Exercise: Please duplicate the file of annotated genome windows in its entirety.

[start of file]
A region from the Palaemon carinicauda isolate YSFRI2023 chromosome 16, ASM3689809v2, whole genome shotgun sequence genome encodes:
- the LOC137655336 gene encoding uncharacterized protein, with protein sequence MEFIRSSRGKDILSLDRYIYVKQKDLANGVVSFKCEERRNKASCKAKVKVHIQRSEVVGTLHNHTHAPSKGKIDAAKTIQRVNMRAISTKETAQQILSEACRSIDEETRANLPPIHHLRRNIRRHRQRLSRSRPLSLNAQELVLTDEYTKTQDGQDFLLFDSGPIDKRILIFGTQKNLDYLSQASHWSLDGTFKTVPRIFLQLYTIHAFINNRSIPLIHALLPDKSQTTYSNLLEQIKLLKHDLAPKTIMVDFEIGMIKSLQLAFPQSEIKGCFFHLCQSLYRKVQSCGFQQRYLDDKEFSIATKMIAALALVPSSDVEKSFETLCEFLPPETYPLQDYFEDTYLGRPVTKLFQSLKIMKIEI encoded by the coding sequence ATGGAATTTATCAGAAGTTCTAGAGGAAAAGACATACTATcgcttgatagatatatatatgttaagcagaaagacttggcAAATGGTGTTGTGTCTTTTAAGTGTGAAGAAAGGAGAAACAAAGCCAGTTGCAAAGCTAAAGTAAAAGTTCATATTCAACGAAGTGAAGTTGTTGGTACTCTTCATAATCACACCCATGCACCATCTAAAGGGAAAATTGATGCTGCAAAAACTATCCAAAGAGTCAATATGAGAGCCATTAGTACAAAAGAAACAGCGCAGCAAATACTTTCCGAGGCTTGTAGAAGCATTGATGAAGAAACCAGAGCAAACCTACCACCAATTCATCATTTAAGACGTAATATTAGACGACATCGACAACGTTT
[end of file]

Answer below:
A region from the Palaemon carinicauda isolate YSFRI2023 chromosome 16, ASM3689809v2, whole genome shotgun sequence genome encodes:
- the LOC137655336 gene encoding uncharacterized protein, with protein sequence MEFIRSSRGKDILSLDRYIYVKQKDLANGVVSFKCEERRNKASCKAKVKVHIQRSEVVGTLHNHTHAPSKGKIDAAKTIQRVNMRAISTKETAQQILSEACRSIDEETRANLPPIHHLRRNIRRHRQRLSRSRPLSLNAQELVLTDEYTKTQDGQDFLLFDSGPIDKRILIFGTQKNLDYLSQASHWSLDGTFKTVPRIFLQLYTIHAFINNRSIPLIHALLPDKSQTTYSNLLEQIKLLKHDLAPKTIMVDFEIGMIKSLQLAFPQSEIKGCFFHLCQSLYRKVQSCGFQQRYLDDKEFSIATKMIAALALVPSSDVEKSFETLCEFLPPETYPLQDYFEDTYLGRPVTKLFQSLKIMKIEI encoded by the coding sequence ATGGAATTTATCAGAAGTTCTAGAGGAAAAGACATACTATcgcttgatagatatatatatgttaagcagaaagacttggcAAATGGTGTTGTGTCTTTTAAGTGTGAAGAAAGGAGAAACAAAGCCAGTTGCAAAGCTAAAGTAAAAGTTCATATTCAACGAAGTGAAGTTGTTGGTACTCTTCATAATCACACCCATGCACCATCTAAAGGGAAAATTGATGCTGCAAAAACTATCCAAAGAGTCAATATGAGAGCCATTAGTACAAAAGAAACAGCGCAGCAAATACTTTCCGAGGCTTGTAGAAGCATTGATGAAGAAACCAGAGCAAACCTACCACCAATTCATCATTTAAGACGTAATATTAGACGACATCGACAACGTTT